I’ve interviewed thousands of candidates. One candidate sent a left shoe that said “one foot in the door” and another sent a hand written thank you card. Here’s what really stands out: a candidate that shows they’ve prepared. While this article isn’t the holy grail of all things interview prep, these 6 simple tips will put you on the right path to nailing down the job of your dreams.
Read and reread the job posting. Then, think through all your relevant experience, one job and one responsibility at a time.
So you’ve applied to a job and have an interview lined up. Now, you’ll want to go back and read the job posting again.
Review each responsibility carefully and ask yourself if you understand what it means. If you’re not sure, make a note of it to ask as a question during the interview.
Once you feel comfortable, it’s time to think about your own experience. Take an hour to think through all your jobs and what you did at each. If an interviewer asks about them, this will help you articulate your answer well.
Spend time reflecting on your professional strengths and development areas.
Strengths usually come quickly. Ask yourself what you truly think you excel at in your current or last job. Then, ask yourself what your coworkers would say you excel at. If those match up, then you are golden.
We all have areas we need to develop further (aka weaknesses). If an interviewer asks about them and you say, “I can’t think of any,” it shows you either 1) haven’t prepared enough or 2) do not take time to reflect on your own development. Having thoughtful development areas shows you care about your development and are coachable.
Come up 2-3 of each and be prepared to discuss them in detail if the interviewer inquires further.
Research the company.
An easy way to impress your interviewer is by knowing the company’s values and stance on company culture.
To do this, I like to go to the company webpage and click on the “Careers” section which is usually at the bottom. Once there, spend some time reading through the company vision, mission, and values.
Remember, you are not just reading so you can memorize a line or two to impress the company, you are reading because this is the environment in which you could be in soon! So, pick out 2-3 points that resonate with you and talk about why they are important during the interview.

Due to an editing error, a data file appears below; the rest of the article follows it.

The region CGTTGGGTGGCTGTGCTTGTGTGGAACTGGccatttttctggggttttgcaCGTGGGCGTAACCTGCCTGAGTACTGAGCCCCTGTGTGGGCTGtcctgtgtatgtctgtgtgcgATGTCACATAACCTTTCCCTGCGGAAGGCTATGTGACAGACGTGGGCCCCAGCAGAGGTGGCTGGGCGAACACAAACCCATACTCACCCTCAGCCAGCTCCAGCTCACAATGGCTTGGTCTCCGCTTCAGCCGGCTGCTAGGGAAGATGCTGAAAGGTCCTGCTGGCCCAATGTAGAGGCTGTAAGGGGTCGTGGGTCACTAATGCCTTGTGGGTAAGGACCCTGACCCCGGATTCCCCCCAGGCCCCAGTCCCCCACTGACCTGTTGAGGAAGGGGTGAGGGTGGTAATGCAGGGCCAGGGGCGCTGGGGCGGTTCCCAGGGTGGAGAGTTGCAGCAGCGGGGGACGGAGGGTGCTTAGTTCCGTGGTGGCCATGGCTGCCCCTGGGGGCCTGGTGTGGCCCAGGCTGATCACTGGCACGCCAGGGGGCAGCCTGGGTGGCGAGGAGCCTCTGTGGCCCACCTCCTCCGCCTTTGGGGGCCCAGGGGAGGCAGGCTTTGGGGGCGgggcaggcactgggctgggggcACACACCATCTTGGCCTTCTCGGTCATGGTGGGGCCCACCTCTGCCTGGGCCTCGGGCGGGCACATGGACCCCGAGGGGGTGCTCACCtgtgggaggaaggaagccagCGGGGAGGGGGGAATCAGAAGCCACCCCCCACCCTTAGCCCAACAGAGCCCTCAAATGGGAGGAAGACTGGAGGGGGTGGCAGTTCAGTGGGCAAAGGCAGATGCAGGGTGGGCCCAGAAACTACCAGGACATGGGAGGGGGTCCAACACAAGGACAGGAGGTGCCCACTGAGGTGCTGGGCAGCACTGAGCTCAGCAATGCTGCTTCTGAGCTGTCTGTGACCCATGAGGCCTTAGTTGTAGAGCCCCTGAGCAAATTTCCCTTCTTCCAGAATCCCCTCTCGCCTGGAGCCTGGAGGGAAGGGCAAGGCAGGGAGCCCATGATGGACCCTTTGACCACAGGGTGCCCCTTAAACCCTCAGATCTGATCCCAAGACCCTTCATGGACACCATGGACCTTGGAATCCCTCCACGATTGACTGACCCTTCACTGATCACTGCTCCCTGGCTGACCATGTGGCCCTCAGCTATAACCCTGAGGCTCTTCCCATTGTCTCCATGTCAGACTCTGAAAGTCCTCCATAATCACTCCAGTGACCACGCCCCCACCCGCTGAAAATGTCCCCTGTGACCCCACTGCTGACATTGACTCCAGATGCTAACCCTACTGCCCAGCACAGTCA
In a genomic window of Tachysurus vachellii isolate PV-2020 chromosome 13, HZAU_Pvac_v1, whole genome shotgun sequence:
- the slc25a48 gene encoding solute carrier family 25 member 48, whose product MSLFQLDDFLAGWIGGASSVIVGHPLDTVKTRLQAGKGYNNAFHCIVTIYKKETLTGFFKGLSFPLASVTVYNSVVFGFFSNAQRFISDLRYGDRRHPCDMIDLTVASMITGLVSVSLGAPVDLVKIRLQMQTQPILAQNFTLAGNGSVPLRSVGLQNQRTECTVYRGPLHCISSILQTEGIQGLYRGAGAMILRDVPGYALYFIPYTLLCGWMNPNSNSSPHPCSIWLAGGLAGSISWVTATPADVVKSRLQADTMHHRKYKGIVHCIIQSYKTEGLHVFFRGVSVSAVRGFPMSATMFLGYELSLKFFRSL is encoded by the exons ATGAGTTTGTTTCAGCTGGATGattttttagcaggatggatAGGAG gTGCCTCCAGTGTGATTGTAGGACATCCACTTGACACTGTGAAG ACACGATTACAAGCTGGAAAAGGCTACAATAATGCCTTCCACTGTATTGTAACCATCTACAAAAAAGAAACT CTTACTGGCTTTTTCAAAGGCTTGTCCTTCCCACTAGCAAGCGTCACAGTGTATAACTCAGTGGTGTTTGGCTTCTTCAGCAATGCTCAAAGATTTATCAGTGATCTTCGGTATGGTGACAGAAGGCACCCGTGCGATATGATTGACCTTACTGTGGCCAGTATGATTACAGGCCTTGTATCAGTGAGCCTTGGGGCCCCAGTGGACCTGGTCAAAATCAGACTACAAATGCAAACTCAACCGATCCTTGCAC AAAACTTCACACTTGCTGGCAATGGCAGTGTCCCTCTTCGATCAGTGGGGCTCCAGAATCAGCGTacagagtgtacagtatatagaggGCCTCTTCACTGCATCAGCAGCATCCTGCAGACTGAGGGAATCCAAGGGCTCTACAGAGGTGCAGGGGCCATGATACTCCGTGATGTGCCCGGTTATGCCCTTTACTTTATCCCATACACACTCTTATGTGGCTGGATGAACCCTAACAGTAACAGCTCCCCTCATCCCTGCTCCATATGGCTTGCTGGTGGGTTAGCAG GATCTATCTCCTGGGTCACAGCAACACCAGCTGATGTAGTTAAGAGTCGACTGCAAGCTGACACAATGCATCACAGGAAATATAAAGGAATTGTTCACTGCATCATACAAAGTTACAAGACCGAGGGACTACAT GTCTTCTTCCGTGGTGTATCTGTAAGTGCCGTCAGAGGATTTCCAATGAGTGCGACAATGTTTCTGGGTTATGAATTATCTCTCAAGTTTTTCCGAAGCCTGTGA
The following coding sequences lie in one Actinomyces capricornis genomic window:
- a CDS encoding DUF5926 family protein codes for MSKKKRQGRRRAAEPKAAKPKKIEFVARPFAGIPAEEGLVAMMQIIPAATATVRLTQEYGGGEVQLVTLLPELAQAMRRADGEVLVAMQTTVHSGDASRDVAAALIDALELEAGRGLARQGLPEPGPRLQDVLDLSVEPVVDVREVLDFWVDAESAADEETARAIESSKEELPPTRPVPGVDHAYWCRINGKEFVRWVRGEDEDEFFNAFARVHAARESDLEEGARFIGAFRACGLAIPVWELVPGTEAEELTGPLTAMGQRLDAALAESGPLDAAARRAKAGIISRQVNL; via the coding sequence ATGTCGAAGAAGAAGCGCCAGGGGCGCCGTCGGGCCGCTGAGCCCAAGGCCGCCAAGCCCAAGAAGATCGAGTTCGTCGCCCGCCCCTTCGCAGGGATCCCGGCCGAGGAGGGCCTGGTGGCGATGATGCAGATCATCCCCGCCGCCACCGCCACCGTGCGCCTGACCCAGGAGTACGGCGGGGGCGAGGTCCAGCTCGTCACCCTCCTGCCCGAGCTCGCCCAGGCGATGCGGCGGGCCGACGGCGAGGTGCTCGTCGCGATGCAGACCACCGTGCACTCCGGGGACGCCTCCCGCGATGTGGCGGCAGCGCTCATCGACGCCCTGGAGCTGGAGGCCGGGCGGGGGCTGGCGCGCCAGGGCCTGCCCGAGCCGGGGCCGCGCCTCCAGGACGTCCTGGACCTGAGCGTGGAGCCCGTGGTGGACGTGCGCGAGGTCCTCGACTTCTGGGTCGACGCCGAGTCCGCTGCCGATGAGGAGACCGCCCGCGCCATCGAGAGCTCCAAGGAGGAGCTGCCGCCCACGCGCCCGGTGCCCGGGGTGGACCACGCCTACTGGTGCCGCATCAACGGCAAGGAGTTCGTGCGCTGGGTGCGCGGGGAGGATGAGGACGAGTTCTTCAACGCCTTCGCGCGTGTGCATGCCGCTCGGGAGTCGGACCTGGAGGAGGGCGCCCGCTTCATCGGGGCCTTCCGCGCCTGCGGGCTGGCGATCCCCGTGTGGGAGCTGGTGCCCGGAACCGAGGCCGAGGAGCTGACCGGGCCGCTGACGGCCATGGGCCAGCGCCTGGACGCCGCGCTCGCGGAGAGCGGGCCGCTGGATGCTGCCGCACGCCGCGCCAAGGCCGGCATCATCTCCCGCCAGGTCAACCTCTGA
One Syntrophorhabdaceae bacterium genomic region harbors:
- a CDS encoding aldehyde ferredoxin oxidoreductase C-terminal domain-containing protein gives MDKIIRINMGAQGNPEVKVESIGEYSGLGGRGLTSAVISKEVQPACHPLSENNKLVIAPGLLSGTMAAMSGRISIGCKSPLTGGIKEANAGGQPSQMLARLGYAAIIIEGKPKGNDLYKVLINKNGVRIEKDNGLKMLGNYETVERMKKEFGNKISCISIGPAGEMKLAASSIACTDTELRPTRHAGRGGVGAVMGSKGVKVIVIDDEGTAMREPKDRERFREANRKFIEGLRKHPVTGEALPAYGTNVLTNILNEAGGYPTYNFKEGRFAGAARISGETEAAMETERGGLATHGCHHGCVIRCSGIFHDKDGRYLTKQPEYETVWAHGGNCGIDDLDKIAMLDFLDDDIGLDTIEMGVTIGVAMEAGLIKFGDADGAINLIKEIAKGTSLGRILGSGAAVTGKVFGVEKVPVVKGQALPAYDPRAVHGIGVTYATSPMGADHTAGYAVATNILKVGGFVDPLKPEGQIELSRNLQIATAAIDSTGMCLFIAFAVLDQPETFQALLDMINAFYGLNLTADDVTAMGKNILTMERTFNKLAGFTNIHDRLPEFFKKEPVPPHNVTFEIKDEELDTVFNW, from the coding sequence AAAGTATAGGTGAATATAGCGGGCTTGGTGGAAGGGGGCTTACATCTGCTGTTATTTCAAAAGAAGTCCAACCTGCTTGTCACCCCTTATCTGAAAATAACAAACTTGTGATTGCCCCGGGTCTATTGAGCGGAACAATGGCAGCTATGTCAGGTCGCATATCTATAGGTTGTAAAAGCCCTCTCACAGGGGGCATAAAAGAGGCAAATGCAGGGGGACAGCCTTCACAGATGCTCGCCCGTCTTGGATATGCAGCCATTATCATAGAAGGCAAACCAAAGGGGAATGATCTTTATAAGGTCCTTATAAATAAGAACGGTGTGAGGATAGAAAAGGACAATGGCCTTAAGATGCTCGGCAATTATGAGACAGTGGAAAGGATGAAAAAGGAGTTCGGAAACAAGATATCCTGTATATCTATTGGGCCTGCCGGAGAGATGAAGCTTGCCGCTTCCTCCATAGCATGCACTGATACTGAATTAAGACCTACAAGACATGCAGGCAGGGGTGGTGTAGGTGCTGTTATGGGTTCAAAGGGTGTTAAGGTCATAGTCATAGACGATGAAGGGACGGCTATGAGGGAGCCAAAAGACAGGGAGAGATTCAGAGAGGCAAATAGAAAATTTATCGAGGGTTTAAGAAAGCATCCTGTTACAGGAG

Think about what your 1 month, 3 month, and 6 month plan would be if you got the job.
Many people go into an interview ready to only answer questions about themselves and learn more about the job. And while that is definitely a big part of it, thinking about what their plan would be if they got it is sometimes forgotten.
Spending time envisioning what your 1 month, 3 month, and 6 month goals are, whether completely correct or not, shows the interviewer you have the capacity to be a strategic visionary and will set you apart from others interviewing.
Get ready to discuss past situations.
Nancy Branton, a career and leadership coach and CEO of the Workplace Coach Institute, states, “Behavioral questions are important to include in interviews because past behaviors are most predictive about future behaviors.”
This means that in order to find out more about you, more and more interviewers are using behavioral-based interview questions. These questions ask for specific situations when you were able to show a competency that is being asked about.
For example, if I wanted to learn about a candidate’s time management and prioritization skills, I could ask “Tell me about a time when you had multiple tasks at work and couldn’t get them all done by the end of the day. How did you manage the situation?”
Whenever an interviewer asks for a “time when you…” be sure to come up with a specific situation without falling into the generalization trap of “Well, I always try to do….”
Talk to yourself. For a long time.
Once you have thought about the first 5 tips, it’s time to practice. And practice. And practice some more.
The most common pitfall I hear is that candidates sit down and merely think about their answers as their main interview practice. When this happens, your brain tends to take shortcuts. Soon, you feel a false sense of confidence that you know everything and can easily talk about it if called upon.
While thinking about answers is great to do, it is not the same as practicing out loud.
I recommend going to a quiet, secluded place and practicing each answer as if you are being asked it and simply start talking. At first you may not like how it sounds, and that is normal! Take a few hours and practice each question until your answer sounds smooth and conversational, but not too rehearsed that each time sounds exactly the same.
These tips, while not particularly difficult, do take time. If you invest the initial hours of thinking, researching, envisioning, and practicing your interview answers, you will feel comfortable, calm, and most importantly confident when it comes time to interview.
Ready? Now go in there and show that interview who’s boss. Well…you know what I mean.